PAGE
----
Given their style of play Spain made for an excellent side to look at through this tournament in terms of the Scoring Chance Index.
For those that follow the blog regularly you will be familiar with what we here have coined ‘Scoring Chance Index' (or ‘SCI'): essentially a model we have developed to try and better understand and measure scoring chances in football. A full breakdown of SCI can be found at this introductory post.
win last night - not without its nervy moments - ensured they topped Group C and sees them meet the runner of Group D (very possibly England) in the quarter finals.
Through their three games so far they out-chanced their opponents by a total of 44-17 (11-9 v Italy, 23-3 v Ireland and 10-5 v Croatia) and the individual totals are as follows:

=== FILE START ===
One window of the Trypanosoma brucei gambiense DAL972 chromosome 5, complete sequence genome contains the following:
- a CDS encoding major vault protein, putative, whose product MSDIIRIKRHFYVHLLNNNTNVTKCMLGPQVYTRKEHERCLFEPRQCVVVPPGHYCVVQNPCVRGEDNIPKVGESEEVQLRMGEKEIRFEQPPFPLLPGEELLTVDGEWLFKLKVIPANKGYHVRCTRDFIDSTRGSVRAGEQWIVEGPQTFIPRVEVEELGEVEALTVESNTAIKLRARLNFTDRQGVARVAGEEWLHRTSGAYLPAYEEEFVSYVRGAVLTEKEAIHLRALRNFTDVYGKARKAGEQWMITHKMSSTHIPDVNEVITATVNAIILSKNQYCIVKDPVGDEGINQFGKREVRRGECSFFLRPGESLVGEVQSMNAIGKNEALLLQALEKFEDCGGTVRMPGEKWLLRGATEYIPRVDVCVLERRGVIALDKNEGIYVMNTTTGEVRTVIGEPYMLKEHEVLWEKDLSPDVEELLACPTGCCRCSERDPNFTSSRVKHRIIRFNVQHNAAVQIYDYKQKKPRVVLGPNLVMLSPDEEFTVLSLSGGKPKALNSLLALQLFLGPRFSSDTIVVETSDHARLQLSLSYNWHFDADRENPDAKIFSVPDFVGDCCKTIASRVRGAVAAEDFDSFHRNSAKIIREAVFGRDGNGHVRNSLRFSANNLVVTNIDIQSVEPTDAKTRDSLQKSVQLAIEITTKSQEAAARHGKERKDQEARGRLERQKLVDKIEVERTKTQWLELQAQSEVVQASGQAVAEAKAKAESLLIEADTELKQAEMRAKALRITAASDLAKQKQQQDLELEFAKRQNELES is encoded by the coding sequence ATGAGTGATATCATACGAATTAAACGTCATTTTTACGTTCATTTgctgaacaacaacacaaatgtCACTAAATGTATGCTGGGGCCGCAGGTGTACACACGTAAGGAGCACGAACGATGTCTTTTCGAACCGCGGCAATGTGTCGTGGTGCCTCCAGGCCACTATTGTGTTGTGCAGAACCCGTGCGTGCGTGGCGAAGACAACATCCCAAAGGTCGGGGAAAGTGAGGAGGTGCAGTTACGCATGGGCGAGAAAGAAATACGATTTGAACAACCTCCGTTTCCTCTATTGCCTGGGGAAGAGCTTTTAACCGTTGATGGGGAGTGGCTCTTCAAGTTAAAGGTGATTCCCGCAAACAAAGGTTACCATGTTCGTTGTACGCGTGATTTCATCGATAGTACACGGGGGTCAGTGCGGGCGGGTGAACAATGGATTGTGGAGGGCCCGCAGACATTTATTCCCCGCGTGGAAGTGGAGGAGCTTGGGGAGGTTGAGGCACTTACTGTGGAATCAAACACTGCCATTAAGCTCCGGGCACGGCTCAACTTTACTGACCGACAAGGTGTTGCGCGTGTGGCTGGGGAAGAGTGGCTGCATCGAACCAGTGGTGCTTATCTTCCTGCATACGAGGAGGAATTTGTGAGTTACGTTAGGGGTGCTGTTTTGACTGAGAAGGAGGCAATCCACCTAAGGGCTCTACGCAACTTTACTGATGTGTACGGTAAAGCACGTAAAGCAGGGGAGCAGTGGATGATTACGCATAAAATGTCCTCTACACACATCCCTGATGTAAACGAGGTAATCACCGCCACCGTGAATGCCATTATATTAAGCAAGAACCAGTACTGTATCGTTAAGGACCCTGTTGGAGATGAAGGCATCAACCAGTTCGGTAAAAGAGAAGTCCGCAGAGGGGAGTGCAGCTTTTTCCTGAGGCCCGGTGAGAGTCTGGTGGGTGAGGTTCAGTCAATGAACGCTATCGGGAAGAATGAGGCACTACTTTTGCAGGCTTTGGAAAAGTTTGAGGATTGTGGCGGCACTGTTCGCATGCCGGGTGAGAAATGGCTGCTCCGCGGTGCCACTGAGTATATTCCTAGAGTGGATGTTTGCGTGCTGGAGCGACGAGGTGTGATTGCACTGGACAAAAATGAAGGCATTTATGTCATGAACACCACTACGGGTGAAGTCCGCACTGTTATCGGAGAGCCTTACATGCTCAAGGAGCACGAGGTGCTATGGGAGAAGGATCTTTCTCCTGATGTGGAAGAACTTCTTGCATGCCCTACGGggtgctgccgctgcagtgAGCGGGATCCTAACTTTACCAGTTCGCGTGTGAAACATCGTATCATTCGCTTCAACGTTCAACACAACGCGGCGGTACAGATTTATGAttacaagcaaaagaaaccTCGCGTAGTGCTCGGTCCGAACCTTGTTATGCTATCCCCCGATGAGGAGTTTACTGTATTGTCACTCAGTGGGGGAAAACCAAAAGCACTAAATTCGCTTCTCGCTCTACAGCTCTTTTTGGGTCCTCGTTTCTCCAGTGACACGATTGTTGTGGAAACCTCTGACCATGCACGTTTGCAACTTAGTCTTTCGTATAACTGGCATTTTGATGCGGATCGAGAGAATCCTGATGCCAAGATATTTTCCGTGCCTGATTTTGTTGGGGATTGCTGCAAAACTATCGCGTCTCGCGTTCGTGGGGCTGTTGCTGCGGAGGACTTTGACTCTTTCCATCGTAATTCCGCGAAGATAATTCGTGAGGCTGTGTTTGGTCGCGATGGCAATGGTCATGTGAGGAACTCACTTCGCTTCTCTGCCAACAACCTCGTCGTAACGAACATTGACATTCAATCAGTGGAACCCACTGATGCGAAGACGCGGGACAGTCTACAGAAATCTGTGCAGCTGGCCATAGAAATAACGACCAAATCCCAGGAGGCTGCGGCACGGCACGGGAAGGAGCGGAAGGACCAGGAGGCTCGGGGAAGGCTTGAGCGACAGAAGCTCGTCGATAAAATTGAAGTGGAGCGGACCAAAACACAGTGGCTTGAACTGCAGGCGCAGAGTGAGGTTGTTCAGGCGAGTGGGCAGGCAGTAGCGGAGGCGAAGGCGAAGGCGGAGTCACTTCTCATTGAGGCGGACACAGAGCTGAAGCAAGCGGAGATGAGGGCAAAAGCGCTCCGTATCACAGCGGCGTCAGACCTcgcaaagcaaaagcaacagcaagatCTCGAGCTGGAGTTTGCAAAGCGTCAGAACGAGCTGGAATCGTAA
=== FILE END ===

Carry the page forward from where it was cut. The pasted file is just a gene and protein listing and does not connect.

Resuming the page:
- The comparison of Xavi and Iniesta is an interesting one. Xavi's total of 20 is an outstanding one and some eight more than Iniesta's. Not to diminish Iniesta's role in any way but this does suggest that Xavi has a greater role in the final third.
- Who to start? Last night saw Fernando Torres again get the start but was withdrawn for Jesus Navas, with Fabregas later replacing David Silva. Both Torres and Fabregas have chances per 90 minutes numbers but Fabregas is way ahead in terms of chances per 100 touches. I expect we may see Fabregas start in the quarter-final with Torres used from the bench.
- Jesus Navas also scores highly in terms of chances per 90 minutes and per 100 touches. We should be wary of suggesting a starting place for him and the back of this though. More data over a longer period of time should (I expect) illustrate the value of players impact from the bench.
- From the teams I have studies so far, Spain are the only ones not to record either a defensive block or a defensive minus. On average they are conceding only six scoring chances per game and are clearly defending well (i.e. in terms of not contributing to the oppositions cause) and Iker Casillas's low numbers indicate the quality of chances they are facing is not too high.